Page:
Wheat fields of Maythenry

Published 13.06.2017 01:36

Finally, some good news for the European Union! The U.K. seemingly rejected a hard Brexit while President Donald Trump's troubles with former FBI director James Comey seem to be getting worse. The standoff between Qatar and its neighbors appears to be widening while Turkey's latest growth numbers were nothing short of explosive. French President Emmanuel Macron's party won the first round of parliamentary elections in France pointing to similar sentiments in Germany's upcoming election, all good news for the EU.

Theresa May gambled with the future of the U.K. by calling snap elections only two weeks before negotiations with the EU on Brexit began in the hopes of consolidating power. Following the election and a major pickup in seats she would be much stronger. She would dictate terms. She would speak for the U.K. unequivocally and she would get the Brexit she wanted. While her Conservatives did win the most votes in the parliament, they need the support of an ultra-conservative party of Protestant Northern Irelanders to form a government. Meanwhile, the Labour Party lead by Jeremy Corbyn picked up the most seats signaling uncertainty in the eyes of the electorate towards Brexit. Post-Brexit referendum, the British pound has lost considerable value and many multi-national banks are planning on leaving the country. All of this meant a weary electorate that handed May her first defeat as prime minister.

The future of May as prime minister and the Conservatives leading the country is shaky at best. Another snap election would only cement Corbyn's gains now that Labour is again a bankable party. Even without another election, Corbyn could lead a minority government if he entices a few Tory deputies. In short, the future of the U.K.-EU relationship is far from certain and the future of the U.K. itself is in question. Apparently a polarized legislature is the new normal. Look for the pound sterling to continue to decline until a more solid solution is found in government.

Perhaps the most watched congressional testimony in recent history, Comey's testimony was riveting. On a number of occasions he directly accused President Trump of lying. He described an awkward dinner with Trump practically out of the Godfather in which Trump asks for his loyalty and Comey politely declines. While many of the things Comey testified about were damaging for Trump's credibility, there was no smoking gun. If this is the worst that Trump has done, then Comey's predecessor, himself an FBI director and current special prosecutor, Robert Mueller, will be unable to recommend any legal action against Trump. At this point it's the word of a sitting president versus that of a former FBI director. While democrats and "Never Trump" Republicans will be disappointed, there is no path to impeachment and removal of President Trump following Comey's testimony.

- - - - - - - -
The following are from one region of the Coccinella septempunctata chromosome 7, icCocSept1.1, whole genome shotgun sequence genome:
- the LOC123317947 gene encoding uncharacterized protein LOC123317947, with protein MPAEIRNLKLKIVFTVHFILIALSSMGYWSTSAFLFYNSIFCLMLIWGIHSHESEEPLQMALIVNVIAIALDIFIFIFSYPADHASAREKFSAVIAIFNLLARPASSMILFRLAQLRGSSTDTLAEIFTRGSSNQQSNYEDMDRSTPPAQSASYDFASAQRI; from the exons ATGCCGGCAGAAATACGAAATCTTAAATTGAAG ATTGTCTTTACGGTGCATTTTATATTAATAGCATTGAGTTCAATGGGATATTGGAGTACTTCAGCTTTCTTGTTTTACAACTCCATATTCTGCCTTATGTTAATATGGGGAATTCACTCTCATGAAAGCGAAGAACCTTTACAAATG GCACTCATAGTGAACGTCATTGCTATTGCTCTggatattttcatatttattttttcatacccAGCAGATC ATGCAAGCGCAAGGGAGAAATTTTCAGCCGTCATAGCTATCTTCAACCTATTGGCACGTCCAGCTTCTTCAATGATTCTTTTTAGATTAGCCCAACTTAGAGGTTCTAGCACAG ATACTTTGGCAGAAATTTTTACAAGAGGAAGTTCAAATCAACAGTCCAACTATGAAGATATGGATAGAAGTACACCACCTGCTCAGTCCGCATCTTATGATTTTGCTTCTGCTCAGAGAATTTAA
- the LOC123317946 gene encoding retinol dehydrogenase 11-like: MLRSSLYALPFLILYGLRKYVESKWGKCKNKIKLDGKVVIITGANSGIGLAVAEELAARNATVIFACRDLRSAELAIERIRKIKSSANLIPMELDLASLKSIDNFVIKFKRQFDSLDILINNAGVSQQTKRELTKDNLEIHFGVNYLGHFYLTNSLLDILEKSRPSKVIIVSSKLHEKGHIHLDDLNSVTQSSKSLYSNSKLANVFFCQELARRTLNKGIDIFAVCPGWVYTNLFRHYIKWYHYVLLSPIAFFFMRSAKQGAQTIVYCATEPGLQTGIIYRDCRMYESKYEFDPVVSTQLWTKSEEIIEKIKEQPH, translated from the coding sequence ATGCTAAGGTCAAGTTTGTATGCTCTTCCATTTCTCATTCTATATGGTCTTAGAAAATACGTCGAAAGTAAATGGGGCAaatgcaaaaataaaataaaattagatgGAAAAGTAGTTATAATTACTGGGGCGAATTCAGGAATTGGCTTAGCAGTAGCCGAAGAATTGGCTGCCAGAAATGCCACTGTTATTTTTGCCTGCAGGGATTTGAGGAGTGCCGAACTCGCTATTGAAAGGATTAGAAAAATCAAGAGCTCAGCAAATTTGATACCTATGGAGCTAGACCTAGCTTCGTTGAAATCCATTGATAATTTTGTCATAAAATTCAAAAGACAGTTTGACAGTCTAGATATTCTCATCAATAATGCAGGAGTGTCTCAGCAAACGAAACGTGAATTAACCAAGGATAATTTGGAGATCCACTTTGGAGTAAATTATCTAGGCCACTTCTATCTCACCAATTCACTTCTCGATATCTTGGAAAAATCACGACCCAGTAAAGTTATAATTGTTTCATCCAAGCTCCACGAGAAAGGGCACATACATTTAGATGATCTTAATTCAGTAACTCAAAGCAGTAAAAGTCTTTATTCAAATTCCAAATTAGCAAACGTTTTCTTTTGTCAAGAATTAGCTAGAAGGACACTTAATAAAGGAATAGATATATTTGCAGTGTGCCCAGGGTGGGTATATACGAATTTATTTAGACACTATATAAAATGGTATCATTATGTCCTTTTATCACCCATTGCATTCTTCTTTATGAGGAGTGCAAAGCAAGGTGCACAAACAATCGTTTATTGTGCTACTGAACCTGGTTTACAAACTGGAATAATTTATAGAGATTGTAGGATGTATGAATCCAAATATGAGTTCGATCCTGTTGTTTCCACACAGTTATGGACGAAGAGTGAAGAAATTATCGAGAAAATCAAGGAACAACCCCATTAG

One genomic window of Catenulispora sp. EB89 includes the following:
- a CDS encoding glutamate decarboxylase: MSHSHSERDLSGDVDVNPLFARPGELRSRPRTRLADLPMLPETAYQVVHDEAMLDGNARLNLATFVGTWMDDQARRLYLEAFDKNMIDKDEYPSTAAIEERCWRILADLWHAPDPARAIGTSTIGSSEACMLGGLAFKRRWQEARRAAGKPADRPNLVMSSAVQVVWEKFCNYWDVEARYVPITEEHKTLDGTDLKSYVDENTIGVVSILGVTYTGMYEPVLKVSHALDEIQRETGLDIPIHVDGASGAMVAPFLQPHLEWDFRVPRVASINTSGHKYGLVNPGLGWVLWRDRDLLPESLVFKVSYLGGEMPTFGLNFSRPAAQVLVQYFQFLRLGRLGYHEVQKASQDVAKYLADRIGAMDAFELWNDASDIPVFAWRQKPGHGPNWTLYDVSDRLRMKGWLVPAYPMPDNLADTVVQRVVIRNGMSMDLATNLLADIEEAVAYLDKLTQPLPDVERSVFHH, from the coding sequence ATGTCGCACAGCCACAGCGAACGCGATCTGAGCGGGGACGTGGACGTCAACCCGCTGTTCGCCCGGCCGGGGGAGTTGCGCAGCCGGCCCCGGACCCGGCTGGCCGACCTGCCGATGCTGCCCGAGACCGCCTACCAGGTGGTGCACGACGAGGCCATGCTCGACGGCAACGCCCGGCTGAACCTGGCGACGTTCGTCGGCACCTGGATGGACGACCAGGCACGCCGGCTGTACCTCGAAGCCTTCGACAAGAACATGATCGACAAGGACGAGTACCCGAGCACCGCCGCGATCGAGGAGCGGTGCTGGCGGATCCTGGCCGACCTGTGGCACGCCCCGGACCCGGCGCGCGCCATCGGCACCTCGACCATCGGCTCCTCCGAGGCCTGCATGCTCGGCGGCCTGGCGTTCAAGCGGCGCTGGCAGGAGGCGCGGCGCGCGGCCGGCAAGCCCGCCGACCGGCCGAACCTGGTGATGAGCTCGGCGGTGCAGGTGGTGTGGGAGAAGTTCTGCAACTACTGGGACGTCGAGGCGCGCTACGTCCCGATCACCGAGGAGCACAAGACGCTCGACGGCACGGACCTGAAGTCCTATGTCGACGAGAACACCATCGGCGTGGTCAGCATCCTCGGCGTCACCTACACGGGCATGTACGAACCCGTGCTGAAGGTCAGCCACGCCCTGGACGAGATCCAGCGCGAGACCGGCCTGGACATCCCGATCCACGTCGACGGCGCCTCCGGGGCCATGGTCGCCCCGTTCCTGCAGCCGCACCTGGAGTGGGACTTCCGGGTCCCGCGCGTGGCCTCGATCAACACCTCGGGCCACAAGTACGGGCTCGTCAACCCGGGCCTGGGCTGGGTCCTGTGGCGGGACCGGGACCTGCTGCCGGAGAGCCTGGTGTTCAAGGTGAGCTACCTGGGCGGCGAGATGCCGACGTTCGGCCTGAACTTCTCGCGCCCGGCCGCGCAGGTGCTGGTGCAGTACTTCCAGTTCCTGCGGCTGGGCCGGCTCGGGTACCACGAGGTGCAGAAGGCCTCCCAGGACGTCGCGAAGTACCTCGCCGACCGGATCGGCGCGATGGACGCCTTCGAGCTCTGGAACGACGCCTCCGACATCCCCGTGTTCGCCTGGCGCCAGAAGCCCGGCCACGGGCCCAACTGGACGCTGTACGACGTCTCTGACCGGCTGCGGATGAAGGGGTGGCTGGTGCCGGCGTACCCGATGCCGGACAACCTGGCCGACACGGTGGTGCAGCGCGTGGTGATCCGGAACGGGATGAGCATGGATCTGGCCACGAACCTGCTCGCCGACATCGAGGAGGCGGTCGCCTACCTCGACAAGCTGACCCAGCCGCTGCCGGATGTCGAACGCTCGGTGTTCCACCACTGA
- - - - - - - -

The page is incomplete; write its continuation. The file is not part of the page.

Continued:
Speaking of awkwardness and President Trump, Trump joined allegations made by Saudi Arabia, the UAE, and Egypt among others, that Qatar was not doing its utmost against regional terror. The irony is, Trump himself sat in on a news conference with the Emir of Qatar and said the United States would be selling Qatar, "beautiful weapons." Why would the U.S. sell arms to a country it suspects of not helping the war on terror? If this is information the United States has had, why did it continue to sell weapons to Qatar and continue to keep over ten-thousand U.S. troops in its operations center in Qatar? The answer is probably because Qatar supports parties that have lobbied to democratize monarchies in the Middle East. In this respect, it makes sense that these monarchs would not be fans of Qatar and do whatever they could to freeze out the Qataris.

Unfortunately this has left many parties that are allied with both countries in a difficult position, including Turkey. Turkey won't abandon its friends the Qataris nor will it its other friends in the Middle East because of internal differences.

The latest numbers out of Ankara reveal the Turkish consumer is back as growth was nearly double expectations, hitting 5 percent in the first quarter. The benchmark Istanbul stock exchange had priced in most of this information from reports of high-flying yet still rose on the news. The Turkish lira also continued its rally gaining against the dollar. Finally, Turkey's credit-default swaps, or CDSs which are insurance against political/economic instability traded at their lowest level in 28 months, signaling continued growth in the future.

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